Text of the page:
At home:

  • You can’t miss a class because you schedule them.
  • You determine the amount of time you spend yoga-ing.
  • You can practice whatever pose you want, however many time you want and for whatever amount of time you want.
  • You develop a deeper awareness of yourself and your mental and physical state without a teacher’s guiding voice.
  • You may KNOW that yoga is not competitive but you will feel more comfortable exploring challenging poses when you are alone.
  • You will become more capable of suiting your practice to meet your needs.
  • Are you sensing a theme? YOU.

So stay home to get a toned and limber body and a stress-free mind. Be sure to get in a least a Sun Salutations in each day and a full 45 minutes routine two to three times each week. Attend classes to have a trained teacher check your alignment two to four times each month. At these supplemental classes, pick up a few new poses to add to your home routine.

Create Your Yoga Space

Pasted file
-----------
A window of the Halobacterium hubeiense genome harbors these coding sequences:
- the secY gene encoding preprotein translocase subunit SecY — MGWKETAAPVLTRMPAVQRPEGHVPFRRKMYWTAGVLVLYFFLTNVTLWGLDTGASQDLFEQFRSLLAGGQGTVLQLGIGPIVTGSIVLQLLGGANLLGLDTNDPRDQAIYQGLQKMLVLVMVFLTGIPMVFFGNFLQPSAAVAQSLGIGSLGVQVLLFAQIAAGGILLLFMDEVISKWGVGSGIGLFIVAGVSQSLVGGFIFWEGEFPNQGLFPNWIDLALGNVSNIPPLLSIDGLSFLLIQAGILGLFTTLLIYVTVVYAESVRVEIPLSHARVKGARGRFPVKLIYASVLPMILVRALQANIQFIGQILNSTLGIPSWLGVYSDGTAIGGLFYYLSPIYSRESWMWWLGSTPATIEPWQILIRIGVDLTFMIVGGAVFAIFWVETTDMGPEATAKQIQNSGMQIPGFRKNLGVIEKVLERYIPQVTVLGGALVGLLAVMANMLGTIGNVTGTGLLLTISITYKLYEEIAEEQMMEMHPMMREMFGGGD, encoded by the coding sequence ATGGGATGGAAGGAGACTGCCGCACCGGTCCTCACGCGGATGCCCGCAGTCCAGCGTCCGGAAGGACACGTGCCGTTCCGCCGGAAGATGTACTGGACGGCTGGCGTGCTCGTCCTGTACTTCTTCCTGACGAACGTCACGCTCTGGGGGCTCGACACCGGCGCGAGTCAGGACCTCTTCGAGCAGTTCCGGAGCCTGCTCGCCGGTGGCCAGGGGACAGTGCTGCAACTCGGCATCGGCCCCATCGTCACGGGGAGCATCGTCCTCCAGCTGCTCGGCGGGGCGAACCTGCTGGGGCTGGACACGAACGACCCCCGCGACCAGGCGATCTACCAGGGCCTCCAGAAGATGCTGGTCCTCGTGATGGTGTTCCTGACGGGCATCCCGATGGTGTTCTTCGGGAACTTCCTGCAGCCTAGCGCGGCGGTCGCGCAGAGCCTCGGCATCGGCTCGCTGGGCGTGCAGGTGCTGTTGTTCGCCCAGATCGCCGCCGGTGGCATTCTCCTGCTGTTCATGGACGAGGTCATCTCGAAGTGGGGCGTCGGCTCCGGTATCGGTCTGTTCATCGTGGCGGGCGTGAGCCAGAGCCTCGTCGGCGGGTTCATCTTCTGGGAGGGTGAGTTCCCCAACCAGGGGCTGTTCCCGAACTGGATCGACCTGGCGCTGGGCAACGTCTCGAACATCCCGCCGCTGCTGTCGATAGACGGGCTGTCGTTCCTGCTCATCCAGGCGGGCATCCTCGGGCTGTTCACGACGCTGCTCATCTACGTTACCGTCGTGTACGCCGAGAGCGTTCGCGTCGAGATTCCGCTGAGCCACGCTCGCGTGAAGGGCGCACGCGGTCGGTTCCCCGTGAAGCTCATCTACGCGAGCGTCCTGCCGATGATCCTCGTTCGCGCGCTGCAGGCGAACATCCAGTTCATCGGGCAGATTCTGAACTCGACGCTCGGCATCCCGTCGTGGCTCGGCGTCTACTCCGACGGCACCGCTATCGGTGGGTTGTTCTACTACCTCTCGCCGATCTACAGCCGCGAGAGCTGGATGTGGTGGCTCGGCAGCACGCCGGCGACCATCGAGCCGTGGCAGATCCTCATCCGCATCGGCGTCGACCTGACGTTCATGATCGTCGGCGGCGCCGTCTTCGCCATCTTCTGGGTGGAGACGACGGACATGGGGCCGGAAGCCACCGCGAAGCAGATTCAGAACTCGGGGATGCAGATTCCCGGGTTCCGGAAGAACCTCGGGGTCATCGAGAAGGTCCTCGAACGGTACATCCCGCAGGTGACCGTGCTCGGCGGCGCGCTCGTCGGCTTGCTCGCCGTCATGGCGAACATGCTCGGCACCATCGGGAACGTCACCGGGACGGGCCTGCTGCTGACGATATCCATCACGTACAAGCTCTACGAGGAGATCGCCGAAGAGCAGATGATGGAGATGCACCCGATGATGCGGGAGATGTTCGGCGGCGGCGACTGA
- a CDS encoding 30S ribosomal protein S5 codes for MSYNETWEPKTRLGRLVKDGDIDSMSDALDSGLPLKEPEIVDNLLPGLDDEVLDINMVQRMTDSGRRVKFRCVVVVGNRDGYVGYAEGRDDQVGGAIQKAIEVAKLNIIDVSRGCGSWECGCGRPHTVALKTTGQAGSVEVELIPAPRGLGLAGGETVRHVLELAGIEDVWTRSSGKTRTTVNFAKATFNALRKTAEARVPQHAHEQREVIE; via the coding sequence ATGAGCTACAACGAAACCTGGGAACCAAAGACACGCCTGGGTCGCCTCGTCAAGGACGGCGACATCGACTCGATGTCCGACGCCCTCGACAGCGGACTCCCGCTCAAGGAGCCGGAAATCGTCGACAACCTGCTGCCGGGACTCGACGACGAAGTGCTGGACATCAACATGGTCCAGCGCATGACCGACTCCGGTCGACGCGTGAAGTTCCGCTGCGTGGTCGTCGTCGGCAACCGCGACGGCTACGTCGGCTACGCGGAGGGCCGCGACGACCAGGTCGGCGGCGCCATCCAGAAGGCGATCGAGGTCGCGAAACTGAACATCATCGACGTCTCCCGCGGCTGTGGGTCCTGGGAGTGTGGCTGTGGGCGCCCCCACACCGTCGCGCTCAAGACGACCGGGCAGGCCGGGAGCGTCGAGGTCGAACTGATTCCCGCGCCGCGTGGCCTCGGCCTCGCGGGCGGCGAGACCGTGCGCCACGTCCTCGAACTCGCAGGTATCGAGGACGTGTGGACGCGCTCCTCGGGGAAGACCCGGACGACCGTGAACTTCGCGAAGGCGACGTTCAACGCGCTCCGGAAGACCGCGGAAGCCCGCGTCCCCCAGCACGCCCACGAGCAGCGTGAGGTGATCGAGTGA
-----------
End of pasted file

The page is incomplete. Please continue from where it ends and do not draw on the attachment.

Pick a quiet space, where noises from the street, your neighbors, or living mates won’t reach you. Bring in decorative elements like a buddha statue and candles and incense. Play meditative music to set the mood. Make sure there is plenty of space around your mat and the area is clutter free.

Make a Date with Your Mat

Classes are generally 90 minutes long but it’s okay to practice in shorter increments. Most yoga teachers agree that practicing for 20 minutes each day is more beneficial that practicing for 90 minutes once or twice each week. Making yoga a habit gives you feedback about your body and mind, which can help improve your practice. So schedule time for yoga each day just like you schedule time for work and spending time with your family.